I think any of them would work. Shuffling a deck of cards tends to be less random than rolling a die by the nature of how difficult it is to get a genuinely random distribution, so having the most random distribution is probably overkill.

I am tentatively going to choose the fastest algorithm, the GKLinearCongruentialRandomSource. I don’t think that the performance aspect is an issue. The deck is only generated at the beginning of a hand, along with all other setup steps. If this were being run every single frame then performance would be an issue.

Instead, I am trying to mimic an actual game playing experience. If you are shuffling decks of cards, you’re not going to get super random distributions. Additionally, the way that I have initialized the deck by grouping the cards by class rather than suit, the initial deck layout is fairly mixed up anyway.

My final code to add shuffling functionality is as follows:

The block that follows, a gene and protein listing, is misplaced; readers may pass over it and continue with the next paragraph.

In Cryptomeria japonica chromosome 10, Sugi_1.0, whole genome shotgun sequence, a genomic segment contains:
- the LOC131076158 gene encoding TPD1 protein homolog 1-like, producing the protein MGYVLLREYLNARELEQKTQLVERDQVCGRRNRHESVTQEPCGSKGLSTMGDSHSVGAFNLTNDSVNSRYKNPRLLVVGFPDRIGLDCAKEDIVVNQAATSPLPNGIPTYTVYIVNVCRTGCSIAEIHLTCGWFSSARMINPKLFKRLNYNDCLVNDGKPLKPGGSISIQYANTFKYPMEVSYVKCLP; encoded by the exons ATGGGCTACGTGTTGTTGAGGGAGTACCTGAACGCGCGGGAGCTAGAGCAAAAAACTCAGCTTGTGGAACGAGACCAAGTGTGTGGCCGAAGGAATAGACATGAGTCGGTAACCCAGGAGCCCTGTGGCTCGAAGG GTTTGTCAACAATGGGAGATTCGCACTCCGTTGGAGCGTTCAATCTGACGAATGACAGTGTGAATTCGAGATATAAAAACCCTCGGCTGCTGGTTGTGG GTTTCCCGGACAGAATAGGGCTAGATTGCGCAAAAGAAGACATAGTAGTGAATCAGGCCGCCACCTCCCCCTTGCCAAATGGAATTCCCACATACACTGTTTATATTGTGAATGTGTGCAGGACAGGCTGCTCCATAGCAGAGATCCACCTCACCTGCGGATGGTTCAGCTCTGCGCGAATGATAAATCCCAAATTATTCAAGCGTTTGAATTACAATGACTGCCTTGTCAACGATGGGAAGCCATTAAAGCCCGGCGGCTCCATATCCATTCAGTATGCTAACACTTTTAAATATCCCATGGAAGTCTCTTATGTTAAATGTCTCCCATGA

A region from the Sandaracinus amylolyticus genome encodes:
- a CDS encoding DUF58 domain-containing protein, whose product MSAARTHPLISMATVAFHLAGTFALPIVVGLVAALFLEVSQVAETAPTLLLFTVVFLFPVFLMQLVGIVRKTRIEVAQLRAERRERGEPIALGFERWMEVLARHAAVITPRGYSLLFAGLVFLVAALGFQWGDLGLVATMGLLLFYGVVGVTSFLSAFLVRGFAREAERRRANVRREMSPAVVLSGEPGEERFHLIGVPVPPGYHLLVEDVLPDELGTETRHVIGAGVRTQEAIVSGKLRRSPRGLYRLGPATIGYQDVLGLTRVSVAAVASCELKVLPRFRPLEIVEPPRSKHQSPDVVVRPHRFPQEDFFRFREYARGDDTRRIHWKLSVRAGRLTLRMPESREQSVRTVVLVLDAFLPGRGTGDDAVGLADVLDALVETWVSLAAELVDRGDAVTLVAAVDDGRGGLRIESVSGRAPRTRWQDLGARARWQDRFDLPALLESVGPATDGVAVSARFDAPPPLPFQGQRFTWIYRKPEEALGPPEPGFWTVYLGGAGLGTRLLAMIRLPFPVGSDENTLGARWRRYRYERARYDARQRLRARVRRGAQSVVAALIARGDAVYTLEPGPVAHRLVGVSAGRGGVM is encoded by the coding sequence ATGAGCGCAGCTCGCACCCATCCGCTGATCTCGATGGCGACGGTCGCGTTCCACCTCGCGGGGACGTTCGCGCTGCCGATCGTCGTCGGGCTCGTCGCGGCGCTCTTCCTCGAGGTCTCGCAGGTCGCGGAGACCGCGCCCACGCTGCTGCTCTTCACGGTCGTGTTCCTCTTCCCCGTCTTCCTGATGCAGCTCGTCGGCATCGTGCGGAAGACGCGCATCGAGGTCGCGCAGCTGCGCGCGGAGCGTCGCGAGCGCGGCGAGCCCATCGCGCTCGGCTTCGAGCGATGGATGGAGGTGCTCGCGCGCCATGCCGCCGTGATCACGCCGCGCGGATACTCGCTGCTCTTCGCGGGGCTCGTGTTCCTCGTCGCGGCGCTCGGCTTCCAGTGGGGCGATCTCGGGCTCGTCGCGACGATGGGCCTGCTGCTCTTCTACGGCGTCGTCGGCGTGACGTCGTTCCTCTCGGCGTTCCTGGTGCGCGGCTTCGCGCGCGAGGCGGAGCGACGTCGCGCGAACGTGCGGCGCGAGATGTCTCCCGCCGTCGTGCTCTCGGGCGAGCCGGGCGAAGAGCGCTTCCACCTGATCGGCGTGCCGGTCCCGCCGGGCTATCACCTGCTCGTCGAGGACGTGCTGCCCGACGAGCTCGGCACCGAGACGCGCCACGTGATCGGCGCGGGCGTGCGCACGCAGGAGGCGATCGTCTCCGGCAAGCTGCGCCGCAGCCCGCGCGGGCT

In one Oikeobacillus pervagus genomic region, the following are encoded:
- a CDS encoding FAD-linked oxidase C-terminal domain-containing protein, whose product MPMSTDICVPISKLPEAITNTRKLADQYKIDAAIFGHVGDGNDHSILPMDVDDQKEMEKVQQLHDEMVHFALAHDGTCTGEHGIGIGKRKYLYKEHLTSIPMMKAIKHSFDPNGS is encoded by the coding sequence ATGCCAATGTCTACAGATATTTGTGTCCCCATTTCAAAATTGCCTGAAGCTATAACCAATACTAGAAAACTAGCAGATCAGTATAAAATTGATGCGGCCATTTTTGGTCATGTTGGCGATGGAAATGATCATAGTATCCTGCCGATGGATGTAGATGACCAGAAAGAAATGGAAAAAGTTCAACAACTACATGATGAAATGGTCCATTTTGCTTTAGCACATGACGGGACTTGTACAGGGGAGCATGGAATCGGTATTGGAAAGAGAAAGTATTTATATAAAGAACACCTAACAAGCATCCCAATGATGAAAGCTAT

// Random Functions: Need to generate a "shuffled" deck of cards

func shuffleDeck(deck: [Card]) -> [Card] {
    let randomGenerator = GKLinearCongruentialRandomSource()
    return randomGenerator.arrayByShufflingObjects(in: deck) as! [Card]

let shuffledDeck = shuffleDeck(deck: deck)

By using Gameplay Kit, I was able to get the functionality I needed with one function that uses two lines of code.


It feels kind of anticlimactic to write a whole blog post to end saying I resolved the issue with two lines of code. But I feel like it’s important to emphasize the value of simple solutions.

I feel like we, as a community, feel the need to implement more complicated solutions. If I don’t write out my random algorithm in Swift, then I am not a real programmer. Except that’s not true.